Re: How Common Lisp sucks
- From: Ron Garret <rNOSPAMon@xxxxxxxxxxx>
- Date: Sun, 23 Apr 2006 14:34:19 -0700
In article <87lktww3hs.fsf@xxxxxxx>, Bill Atkins <NOatkinwSPAM@xxxxxxx>
Ron Garret <rNOSPAMon@xxxxxxxxxxx> writes:
In article <873bg70w8u.fsf@xxxxxxx>, Bill Atkins <NOatkinwSPAM@xxxxxxx>
Ron Garret <rNOSPAMon@xxxxxxxxxxx> writes:
In article <87irp30xjj.fsf@xxxxxxx>, Bill Atkins <NOatkinwSPAM@xxxxxxx>
I view this whole situation as somewhat analogous to the state of
Except that Linux has a process for managing change, which IMO
contributes significantly to its success.
If you are referring to the kernel proper, then yes. But if you are
referring to the operating system created by a distro, then there is
no central control except the distro's.
Correct. I would say that the kernel plays a role analogous to the
hyperspec in CL, and the fact that Linux has a process for managing
change in the kernel contributes to its success.
If Linux were like CL, the kernel design would have been frozen at some
point in its history. I think it's pretty clear that if that had
happened Linux would not be nearly as successful as it is today.
As you're so fond of pointing out, the details are not important here.
But, to clarify, Linux and BSD are both implementations of POSIX as
SBCL, CLISP, Allegro, etc. are implementations of Common Lisp. This
is what's important for understanding my analogy. What you're talking
about would be analogous to SBCL, for example, freezing its features.
No. The POSIX standard is analogous to the hyperspec. Linux and BSD,
as implementations of Posix, are analogous to, say, SBCL and CLisp.
There are two significant differences between the Posix community and
the CL community.
First, the Posix community has processes for developing and evolving
standards beyond Posix (e.g. the standard C library, the C++ template
library, etc.). The CL community has no analogous process.
Second, the size of each branch of the POSIX community is vastly larger
than the entire CL community all put together. So the posix community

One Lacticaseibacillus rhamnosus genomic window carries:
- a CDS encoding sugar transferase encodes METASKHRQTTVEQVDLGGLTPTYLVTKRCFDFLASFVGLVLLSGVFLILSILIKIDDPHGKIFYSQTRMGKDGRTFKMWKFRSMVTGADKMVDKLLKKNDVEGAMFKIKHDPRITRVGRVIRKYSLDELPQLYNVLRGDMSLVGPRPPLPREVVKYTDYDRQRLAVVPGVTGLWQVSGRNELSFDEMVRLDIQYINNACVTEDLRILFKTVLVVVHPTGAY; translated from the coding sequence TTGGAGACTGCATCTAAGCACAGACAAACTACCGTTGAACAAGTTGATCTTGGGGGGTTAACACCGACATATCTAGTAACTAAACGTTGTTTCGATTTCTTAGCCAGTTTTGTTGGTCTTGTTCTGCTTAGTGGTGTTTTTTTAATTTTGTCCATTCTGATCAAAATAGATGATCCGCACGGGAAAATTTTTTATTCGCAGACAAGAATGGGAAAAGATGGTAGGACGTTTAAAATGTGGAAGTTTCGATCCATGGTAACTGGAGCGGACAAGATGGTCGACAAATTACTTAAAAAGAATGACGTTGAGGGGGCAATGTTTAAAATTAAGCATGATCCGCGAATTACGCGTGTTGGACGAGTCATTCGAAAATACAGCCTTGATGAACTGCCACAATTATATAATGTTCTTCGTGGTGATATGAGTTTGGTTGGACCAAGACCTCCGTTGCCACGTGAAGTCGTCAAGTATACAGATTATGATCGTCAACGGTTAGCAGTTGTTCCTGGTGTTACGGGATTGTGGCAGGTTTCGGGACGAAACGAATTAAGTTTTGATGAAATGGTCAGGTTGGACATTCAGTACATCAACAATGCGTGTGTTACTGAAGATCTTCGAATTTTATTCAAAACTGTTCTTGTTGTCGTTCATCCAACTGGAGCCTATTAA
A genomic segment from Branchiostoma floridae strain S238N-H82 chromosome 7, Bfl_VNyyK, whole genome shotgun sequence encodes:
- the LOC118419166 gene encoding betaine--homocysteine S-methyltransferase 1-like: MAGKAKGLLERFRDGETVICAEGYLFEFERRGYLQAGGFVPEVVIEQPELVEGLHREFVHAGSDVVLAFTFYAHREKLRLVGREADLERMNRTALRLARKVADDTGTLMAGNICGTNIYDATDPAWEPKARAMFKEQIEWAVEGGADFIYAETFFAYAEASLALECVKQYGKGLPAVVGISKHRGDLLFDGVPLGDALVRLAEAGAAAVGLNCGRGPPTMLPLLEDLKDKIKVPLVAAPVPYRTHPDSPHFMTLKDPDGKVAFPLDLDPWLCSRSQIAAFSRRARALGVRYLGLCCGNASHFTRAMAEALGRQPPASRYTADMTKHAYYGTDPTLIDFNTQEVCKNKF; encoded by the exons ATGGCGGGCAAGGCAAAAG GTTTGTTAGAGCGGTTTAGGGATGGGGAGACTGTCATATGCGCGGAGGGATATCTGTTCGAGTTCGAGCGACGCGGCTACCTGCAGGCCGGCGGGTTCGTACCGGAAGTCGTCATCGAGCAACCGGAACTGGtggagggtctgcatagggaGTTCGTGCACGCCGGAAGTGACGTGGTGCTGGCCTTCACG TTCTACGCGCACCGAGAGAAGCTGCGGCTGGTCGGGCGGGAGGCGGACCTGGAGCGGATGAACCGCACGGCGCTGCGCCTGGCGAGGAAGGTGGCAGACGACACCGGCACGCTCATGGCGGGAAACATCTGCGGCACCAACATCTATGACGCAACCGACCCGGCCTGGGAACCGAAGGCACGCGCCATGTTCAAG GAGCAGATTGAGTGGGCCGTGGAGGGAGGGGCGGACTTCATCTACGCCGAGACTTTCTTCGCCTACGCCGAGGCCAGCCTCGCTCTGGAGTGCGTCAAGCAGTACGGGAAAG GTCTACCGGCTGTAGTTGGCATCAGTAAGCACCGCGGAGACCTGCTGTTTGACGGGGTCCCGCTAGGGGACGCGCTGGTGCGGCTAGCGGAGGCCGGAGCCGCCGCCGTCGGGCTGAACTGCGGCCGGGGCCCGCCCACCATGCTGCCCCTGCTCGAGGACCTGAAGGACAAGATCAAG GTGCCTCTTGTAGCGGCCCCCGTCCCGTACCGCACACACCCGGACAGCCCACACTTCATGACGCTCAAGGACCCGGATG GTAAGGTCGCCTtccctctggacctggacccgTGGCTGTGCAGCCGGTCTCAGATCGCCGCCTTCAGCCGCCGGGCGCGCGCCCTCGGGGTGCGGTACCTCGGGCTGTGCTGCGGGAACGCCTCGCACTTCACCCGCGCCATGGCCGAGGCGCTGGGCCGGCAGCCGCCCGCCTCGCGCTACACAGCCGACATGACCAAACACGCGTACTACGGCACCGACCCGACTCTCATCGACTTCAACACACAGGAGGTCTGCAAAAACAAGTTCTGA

is better able to withstand the negative consequences of Balkanization
than the CL community can.
But really, the details don't matter. The gist of my argument is that
once fragmentation occurs, it's not always possible to unify the
You don't have to unify the implementations, just (certain parts of)
How do you suggest we build "a process for change" in light of these
It seems pointless to answer that question in the absence of agreement
that there is a problem that is worth addressing.
You claimed in a recent post that you had made suggestions on
how to fix things; I don't remember reading anything even remotely
like that. Do you disagree that de facto standards are not a
reasonable bridge to get Lisp from near-oblivion to some shadow of its
I think it's important that the standards be codified and that there be
some mechanism for "officially" marking the transition between "under
consideration" (or under development) and "adopted." Right now the
transition is too fuzzy. It makes it too hard to tell whether one can
rely on a particular feature.
Also, why have you failed to produce any more than two or three
laughably trivial examples to explain why Common Lisp "sucks"?
I don't think that the lack of a standard sockets API is laughably
I chose a few trivial examples because it's easier to argue the merits
of trivial examples than complicated ones, and I didn't want to get too
bogged down in arguing the benefits because that's not the point.
If you want non-trivial examples, there are lots of those too. The MOP
for example. Or anything listed here:
Imagine how out of control the discussion could get if we started
drilling down into those details here.
productivity gains involved from using Lisp dominate the upfront
hassle of making sure a library works on your implementation or of
implementing a compatibility layer, is it not better to use Lisp and
spend some time gettings things set up?
No, because in addition to the up-front costs, I also have to accept the
risk that nasty surprises are lurking. For example, suppose I get
everything up and running and then find that under heavy load my Lisp
implementation crashes. The developers of my implementation may or may
not be able to help, and switching to another implementation may or may
not work. The only data point I have to help me assess the probability
of this scenario is that it already happened in one very prominent case
(Reddit). That makes me very leery.
If there were e.g. standardized library APIs that would help by making
it easier to assess how many implementations out there conformed to the
particular APIs that I was relying on. Looking at the specs to see if
an implementation conforms (or at least purports to conform) to
specification X, Y and Z is a lot easier and cheaper than actually
trying it (especially if in addition to trying it you actually have to
generate specifications X, Y and Z).
If you truly do care about
installing libraries, why not sit down and write some code to fix it,
instead of clogging up comp.lang.lisp with this rubbish?
Because the problem I am talking about cannot be effectively addressed
merely by writing code. If you think it can then you have not
understood the problem.
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